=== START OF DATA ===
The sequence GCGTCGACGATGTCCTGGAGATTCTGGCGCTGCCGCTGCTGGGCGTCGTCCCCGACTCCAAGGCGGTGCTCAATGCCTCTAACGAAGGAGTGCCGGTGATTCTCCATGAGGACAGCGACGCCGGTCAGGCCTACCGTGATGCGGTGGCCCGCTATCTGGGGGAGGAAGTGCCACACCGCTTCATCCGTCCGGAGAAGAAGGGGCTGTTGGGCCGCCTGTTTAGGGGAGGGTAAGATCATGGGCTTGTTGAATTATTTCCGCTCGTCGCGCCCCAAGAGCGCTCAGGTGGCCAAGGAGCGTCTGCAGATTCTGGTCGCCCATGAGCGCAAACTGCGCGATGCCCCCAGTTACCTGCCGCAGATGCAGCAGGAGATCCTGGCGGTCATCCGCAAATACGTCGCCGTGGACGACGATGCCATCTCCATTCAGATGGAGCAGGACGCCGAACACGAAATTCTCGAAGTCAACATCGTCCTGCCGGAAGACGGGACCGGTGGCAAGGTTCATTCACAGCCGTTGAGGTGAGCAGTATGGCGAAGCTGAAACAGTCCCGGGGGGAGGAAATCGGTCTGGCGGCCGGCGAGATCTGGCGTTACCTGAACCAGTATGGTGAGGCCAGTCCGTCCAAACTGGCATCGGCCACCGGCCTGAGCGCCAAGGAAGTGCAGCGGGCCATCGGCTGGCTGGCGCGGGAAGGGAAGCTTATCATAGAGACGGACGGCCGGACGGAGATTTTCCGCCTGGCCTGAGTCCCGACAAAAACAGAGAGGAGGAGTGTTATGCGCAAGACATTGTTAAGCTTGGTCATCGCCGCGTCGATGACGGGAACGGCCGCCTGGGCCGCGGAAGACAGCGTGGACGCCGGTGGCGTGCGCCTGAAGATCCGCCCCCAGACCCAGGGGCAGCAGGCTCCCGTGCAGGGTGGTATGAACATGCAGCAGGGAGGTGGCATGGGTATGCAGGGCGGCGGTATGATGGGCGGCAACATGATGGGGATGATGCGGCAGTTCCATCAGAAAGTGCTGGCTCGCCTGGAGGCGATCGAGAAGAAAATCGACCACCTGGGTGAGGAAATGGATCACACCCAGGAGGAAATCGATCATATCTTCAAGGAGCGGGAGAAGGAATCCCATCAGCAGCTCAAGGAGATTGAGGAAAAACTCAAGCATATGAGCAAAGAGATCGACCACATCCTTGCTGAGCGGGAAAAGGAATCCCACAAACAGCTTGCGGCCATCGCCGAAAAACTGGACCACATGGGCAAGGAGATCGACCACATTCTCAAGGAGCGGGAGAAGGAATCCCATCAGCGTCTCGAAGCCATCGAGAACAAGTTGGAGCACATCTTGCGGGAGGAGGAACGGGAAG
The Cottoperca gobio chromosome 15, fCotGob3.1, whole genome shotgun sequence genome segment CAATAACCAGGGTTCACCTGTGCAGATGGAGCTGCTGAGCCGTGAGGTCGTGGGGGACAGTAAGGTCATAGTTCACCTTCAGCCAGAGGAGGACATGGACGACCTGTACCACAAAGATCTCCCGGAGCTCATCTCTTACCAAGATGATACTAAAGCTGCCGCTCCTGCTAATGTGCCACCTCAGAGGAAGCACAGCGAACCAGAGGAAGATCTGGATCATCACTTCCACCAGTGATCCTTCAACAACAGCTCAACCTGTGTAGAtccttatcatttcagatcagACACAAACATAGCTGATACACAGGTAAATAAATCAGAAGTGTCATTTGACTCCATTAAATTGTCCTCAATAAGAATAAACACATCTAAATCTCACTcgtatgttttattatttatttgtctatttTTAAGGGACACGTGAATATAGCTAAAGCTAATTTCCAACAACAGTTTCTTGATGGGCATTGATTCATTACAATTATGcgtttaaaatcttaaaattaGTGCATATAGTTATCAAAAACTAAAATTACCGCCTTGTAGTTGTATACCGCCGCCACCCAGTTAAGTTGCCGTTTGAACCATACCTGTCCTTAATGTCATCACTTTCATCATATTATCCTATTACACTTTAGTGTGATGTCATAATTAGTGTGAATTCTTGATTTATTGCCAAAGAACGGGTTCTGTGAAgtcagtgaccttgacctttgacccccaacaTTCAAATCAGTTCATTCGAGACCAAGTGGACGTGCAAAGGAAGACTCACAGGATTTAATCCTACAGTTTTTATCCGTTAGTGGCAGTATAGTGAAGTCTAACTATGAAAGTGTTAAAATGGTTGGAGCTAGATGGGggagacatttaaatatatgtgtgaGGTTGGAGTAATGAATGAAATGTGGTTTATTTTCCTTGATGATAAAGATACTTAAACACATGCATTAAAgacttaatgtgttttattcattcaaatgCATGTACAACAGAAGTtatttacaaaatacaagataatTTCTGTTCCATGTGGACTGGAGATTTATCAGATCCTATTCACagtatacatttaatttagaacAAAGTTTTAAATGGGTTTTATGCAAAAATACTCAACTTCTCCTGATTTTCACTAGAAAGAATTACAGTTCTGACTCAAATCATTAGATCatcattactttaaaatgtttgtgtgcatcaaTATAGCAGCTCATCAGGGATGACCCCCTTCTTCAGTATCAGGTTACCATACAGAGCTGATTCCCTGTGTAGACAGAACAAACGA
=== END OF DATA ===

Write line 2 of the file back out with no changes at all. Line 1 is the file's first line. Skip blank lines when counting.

The Cottoperca gobio chromosome 15, fCotGob3.1, whole genome shotgun sequence genome segment CAATAACCAGGGTTCACCTGTGCAGATGGAGCTGCTGAGCCGTGAGGTCGTGGGGGACAGTAAGGTCATAGTTCACCTTCAGCCAGAGGAGGACATGGACGACCTGTACCACAAAGATCTCCCGGAGCTCATCTCTTACCAAGATGATACTAAAGCTGCCGCTCCTGCTAATGTGCCACCTCAGAGGAAGCACAGCGAACCAGAGGAAGATCTGGATCATCACTTCCACCAGTGATCCTTCAACAACAGCTCAACCTGTGTAGAtccttatcatttcagatcagACACAAACATAGCTGATACACAGGTAAATAAATCAGAAGTGTCATTTGACTCCATTAAATTGTCCTCAATAAGAATAAACACATCTAAATCTCACTcgtatgttttattatttatttgtctatttTTAAGGGACACGTGAATATAGCTAAAGCTAATTTCCAACAACAGTTTCTTGATGGGCATTGATTCATTACAATTATGcgtttaaaatcttaaaattaGTGCATATAGTTATCAAAAACTAAAATTACCGCCTTGTAGTTGTATACCGCCGCCACCCAGTTAAGTTGCCGTTTGAACCATACCTGTCCTTAATGTCATCACTTTCATCATATTATCCTATTACACTTTAGTGTGATGTCATAATTAGTGTGAATTCTTGATTTATTGCCAAAGAACGGGTTCTGTGAAgtcagtgaccttgacctttgacccccaacaTTCAAATCAGTTCATTCGAGACCAAGTGGACGTGCAAAGGAAGACTCACAGGATTTAATCCTACAGTTTTTATCCGTTAGTGGCAGTATAGTGAAGTCTAACTATGAAAGTGTTAAAATGGTTGGAGCTAGATGGGggagacatttaaatatatgtgtgaGGTTGGAGTAATGAATGAAATGTGGTTTATTTTCCTTGATGATAAAGATACTTAAACACATGCATTAAAgacttaatgtgttttattcattcaaatgCATGTACAACAGAAGTtatttacaaaatacaagataatTTCTGTTCCATGTGGACTGGAGATTTATCAGATCCTATTCACagtatacatttaatttagaacAAAGTTTTAAATGGGTTTTATGCAAAAATACTCAACTTCTCCTGATTTTCACTAGAAAGAATTACAGTTCTGACTCAAATCATTAGATCatcattactttaaaatgtttgtgtgcatcaaTATAGCAGCTCATCAGGGATGACCCCCTTCTTCAGTATCAGGTTACCATACAGAGCTGATTCCCTGTGTAGACAGAACAAACGA